Manconi, A., Longpré, M. A., Walter, T. R., Troll, V. R. & Hansteen, T. H. The effects of flank collapses on volcano plumbing systems. Geology 37, 1099–1102 (2009).

    ADS  Article  Google Scholar 

  61. 61.

    Murty, T. S. Tsunami wave height dependence on landslide volume. Pure Appl. Geophys. 160, 2147–2153 (2003).

    ADS  Article  Google Scholar 

  62. 62.

    Hunt, J. E. et al. Multistage collapse of eight western Canary Island landslides in the last 1.5 Ma: Sedimentological and geochemical evidence from subunits in submarine flow deposits. Geochem. Geophys. Geosys. 14, 2159–2181 (2013).

    ADS  Article  Google Scholar 

  63. 63.

    Weaver, P. P. E. et al. in Proceedings of the Ocean Drilling Program Leg 157 (eds Weaver, P. P. E., Schmincke, H.-U., Firth, J. V. & Duffield, W.) 619–634 (OceanDrilling Program, Texas, USA, 1998).

  64. 64.

    Lisiecki, L. E. & Raymo, M. E. A Pliocene‐Pleistocene stack of 57 globally distributed benthic δ18O records. Paleoceanography 20, 1 (2005).

    Google Scholar 

  65. 65.

    Rothwell, R., Alibés, B. & Weaver, P. P. E. in Proceedings of the Ocean Drilling Program Leg 157 (eds Weaver, P. P. E., Schmincke, H.-U., Firth, J. V. & Duffield, W.) 473–498 (Ocean Drilling Program, Texas, USA, 1998).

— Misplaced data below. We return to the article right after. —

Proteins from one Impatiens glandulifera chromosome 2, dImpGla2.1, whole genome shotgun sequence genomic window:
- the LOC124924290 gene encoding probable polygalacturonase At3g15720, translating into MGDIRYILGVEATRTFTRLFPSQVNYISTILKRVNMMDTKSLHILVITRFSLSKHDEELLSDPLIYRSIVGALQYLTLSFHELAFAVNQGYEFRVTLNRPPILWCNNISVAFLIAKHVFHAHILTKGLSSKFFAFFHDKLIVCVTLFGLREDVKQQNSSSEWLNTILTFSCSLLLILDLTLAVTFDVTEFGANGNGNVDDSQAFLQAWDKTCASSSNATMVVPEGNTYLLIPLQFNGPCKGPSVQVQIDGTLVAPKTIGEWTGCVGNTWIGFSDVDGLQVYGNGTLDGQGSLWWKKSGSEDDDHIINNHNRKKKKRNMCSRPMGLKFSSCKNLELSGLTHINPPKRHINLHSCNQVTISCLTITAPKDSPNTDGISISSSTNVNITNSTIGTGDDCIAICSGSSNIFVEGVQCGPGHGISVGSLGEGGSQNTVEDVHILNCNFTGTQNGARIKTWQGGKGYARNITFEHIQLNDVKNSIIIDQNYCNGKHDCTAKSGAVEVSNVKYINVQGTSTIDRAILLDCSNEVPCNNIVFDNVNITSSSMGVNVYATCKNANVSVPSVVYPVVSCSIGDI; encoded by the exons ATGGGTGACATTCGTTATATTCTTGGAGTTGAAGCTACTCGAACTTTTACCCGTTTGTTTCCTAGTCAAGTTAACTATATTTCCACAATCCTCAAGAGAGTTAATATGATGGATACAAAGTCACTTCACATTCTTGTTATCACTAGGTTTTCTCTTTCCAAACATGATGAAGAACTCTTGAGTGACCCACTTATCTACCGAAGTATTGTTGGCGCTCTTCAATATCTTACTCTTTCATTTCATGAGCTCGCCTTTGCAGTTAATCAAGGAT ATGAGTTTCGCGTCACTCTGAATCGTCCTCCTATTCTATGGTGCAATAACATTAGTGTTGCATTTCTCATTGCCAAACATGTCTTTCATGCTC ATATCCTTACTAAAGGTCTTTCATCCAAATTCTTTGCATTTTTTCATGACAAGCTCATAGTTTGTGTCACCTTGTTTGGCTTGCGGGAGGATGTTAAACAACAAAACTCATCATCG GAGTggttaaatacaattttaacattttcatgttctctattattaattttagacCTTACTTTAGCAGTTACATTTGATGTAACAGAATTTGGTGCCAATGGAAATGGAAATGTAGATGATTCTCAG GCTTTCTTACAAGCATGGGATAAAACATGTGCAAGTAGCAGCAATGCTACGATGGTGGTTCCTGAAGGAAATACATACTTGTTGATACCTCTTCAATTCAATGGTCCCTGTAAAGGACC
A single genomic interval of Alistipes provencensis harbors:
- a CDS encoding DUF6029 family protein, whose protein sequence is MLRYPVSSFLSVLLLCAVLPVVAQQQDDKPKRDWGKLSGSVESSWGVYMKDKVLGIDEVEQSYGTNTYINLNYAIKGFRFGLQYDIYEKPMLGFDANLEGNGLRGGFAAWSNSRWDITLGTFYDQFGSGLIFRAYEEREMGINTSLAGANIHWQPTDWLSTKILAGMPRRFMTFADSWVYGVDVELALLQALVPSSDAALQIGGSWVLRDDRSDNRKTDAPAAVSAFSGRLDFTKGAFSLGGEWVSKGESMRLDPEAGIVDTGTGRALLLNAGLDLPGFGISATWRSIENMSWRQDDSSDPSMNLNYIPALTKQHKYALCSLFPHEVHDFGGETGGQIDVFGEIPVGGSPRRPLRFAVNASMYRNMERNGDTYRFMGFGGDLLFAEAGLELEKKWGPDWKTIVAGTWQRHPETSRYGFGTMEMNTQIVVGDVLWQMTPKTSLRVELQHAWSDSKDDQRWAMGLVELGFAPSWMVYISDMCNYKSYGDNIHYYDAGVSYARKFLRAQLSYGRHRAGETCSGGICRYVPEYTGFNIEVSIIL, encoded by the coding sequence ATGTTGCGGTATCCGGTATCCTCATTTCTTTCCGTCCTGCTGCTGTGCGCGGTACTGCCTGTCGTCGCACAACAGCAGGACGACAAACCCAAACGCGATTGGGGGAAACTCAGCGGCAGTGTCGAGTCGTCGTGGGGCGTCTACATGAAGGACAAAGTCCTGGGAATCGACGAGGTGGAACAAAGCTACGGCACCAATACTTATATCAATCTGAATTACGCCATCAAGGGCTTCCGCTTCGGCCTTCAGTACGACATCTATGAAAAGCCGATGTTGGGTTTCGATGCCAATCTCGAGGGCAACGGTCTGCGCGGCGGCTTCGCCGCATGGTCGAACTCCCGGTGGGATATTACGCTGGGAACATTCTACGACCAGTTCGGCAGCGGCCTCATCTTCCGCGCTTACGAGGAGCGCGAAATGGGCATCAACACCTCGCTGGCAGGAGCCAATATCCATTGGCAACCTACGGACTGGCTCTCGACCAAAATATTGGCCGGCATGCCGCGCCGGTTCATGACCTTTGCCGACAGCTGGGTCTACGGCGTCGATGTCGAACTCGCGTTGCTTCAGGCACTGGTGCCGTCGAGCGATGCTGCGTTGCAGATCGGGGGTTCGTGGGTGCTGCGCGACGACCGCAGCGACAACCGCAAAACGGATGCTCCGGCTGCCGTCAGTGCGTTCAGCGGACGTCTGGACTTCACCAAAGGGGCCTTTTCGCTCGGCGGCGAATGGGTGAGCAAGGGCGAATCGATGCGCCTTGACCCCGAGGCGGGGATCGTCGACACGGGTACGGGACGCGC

66. 66.

    Alibés, B., Rothwell, R. G., Canals, M., Weaver, P. P. E. & Alonso, B. Determination of sediment volumes, accumulation rates and turbidite emplacement frequencies on the Madeira Abyssal Plain (NEAtlantic): a correlation between seismic and borehole data. Mar. Geol. 160, 225–250 (1999).

    ADS  Article  Google Scholar 

  67. 67.

    Weaver, P. P. E., Rothwell, R. G., Ebbing, J., Gunn, D. & Hunter, P. M. Correlation, frequency of emplacement and source directions of megaturbidites on the Madeira Abyssal Plain. Mar. Geol. 109, 1–20 (1992).

    ADS  Article  Google Scholar 

  68. 68.

    Hunt, J. E. Identifying and quantifying erosion beneath the deposits of long-runout turbidity currents along their pathway. Mar. Geol. 389, 32–51 (2017).

    ADS  CAS  Article  Google Scholar 

  69. 69.

    Talling, P. J. et al. Onset of submarine debris flow deposition far from original giant landslide. Nature 450, 541–544 (2007).

    ADS  CAS  Article  PubMed  Google Scholar 

  70. 70.

    Talling, P. J. On the triggers, resulting flow types and frequencies of subaqueous sediment density flows in different settings. Mar. Geol. 352, 155–182 (2014).